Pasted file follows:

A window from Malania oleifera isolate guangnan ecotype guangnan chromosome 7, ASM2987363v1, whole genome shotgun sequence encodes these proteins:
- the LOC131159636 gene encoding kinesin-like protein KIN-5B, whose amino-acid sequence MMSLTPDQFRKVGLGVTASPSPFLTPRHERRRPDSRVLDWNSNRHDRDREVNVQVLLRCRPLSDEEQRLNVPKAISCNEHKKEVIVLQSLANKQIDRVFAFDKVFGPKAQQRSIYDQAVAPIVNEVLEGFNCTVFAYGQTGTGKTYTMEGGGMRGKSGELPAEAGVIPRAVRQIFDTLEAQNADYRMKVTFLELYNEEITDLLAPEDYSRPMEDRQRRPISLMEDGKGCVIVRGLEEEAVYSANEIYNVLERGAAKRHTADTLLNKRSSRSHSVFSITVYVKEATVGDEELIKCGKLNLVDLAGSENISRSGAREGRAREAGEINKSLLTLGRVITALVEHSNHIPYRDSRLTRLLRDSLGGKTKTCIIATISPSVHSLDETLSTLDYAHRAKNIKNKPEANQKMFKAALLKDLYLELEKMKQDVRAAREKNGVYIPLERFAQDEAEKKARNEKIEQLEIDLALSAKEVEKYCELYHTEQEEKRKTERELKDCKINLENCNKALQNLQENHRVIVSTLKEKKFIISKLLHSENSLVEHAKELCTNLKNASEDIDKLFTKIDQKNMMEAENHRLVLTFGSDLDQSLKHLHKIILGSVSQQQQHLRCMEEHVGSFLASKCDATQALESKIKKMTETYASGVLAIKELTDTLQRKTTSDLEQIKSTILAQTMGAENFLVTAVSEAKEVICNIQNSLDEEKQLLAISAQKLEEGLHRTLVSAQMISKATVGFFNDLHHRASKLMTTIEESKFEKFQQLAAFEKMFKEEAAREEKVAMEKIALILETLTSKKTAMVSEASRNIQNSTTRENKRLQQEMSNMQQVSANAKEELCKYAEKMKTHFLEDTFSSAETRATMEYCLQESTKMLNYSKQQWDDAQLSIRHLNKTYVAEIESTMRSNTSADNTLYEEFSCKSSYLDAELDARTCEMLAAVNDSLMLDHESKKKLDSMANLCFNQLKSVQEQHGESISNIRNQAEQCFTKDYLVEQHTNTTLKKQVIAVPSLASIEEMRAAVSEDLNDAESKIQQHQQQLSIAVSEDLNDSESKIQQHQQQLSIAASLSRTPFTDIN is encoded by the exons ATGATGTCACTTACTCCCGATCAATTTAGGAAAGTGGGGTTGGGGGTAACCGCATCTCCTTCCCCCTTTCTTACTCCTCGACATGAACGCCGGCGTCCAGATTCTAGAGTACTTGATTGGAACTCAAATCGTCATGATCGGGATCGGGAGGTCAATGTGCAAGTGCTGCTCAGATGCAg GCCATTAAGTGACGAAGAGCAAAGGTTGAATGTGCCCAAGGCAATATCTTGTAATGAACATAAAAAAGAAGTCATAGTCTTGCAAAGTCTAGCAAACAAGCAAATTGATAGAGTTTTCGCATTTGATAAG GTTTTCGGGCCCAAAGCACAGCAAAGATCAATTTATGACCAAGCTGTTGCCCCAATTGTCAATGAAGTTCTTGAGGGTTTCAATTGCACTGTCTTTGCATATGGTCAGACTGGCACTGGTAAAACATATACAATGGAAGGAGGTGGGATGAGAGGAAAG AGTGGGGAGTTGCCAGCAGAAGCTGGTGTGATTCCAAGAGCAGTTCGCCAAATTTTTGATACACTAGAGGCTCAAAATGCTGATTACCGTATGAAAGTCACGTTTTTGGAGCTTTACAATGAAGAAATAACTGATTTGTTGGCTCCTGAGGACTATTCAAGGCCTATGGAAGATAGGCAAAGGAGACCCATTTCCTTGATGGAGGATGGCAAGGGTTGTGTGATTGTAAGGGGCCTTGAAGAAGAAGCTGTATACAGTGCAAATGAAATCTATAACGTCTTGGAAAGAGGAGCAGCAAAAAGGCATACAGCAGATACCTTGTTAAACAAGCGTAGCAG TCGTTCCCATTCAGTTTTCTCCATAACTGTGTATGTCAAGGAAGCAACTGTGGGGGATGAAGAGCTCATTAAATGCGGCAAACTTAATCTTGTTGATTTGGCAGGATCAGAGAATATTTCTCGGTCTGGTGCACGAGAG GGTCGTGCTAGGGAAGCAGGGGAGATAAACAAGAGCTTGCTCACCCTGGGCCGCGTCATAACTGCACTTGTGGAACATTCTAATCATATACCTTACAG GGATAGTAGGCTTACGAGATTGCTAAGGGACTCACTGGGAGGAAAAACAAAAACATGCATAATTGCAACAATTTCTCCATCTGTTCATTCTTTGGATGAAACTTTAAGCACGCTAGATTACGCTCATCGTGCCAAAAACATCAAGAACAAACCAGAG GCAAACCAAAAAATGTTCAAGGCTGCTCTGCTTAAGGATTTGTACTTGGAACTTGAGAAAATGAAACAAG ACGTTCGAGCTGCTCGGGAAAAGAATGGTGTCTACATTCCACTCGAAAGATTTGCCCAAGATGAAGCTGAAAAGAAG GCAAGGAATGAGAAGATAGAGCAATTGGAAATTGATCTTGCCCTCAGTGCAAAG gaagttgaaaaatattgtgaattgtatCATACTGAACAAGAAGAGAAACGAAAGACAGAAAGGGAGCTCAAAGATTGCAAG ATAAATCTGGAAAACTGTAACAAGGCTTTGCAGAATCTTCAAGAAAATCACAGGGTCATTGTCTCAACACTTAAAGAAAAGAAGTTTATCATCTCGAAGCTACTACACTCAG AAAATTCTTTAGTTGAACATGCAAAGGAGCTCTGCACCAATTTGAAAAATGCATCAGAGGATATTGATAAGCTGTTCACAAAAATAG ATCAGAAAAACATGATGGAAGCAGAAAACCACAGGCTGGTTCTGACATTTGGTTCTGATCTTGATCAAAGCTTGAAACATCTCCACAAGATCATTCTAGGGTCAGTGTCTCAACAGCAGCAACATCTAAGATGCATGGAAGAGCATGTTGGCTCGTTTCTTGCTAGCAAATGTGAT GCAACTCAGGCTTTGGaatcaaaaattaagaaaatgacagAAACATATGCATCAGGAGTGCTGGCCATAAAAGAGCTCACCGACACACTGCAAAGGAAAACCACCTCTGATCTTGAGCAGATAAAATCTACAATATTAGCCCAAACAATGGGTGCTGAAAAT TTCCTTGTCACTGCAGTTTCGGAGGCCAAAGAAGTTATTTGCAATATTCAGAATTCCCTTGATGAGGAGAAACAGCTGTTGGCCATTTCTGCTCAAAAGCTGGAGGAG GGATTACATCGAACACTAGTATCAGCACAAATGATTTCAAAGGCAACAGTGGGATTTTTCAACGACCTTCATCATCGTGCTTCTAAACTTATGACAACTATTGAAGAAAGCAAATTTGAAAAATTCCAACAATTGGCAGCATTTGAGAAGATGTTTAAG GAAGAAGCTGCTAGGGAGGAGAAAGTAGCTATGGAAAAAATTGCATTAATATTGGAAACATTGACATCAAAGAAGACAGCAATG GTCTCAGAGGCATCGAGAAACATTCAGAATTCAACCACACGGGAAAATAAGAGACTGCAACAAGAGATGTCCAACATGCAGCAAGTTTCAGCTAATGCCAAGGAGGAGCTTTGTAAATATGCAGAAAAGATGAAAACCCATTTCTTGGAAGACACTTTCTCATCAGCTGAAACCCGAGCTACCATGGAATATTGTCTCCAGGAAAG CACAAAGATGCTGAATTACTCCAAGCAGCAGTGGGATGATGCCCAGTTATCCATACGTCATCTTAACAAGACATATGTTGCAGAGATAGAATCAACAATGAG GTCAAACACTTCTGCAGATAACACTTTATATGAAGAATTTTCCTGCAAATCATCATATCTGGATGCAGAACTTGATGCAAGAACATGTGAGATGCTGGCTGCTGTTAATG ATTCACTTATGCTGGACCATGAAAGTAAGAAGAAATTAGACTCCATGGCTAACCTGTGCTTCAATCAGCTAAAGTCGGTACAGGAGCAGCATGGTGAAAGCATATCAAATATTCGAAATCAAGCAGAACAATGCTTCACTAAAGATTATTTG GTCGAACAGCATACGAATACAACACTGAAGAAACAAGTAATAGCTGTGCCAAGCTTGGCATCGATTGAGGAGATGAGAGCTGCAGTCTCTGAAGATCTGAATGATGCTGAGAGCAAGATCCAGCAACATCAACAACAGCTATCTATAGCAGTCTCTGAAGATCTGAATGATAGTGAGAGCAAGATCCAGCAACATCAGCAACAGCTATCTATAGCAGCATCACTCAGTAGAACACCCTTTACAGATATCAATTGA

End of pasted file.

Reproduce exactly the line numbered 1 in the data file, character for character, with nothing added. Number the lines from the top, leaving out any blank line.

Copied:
A window from Malania oleifera isolate guangnan ecotype guangnan chromosome 7, ASM2987363v1, whole genome shotgun sequence encodes these proteins: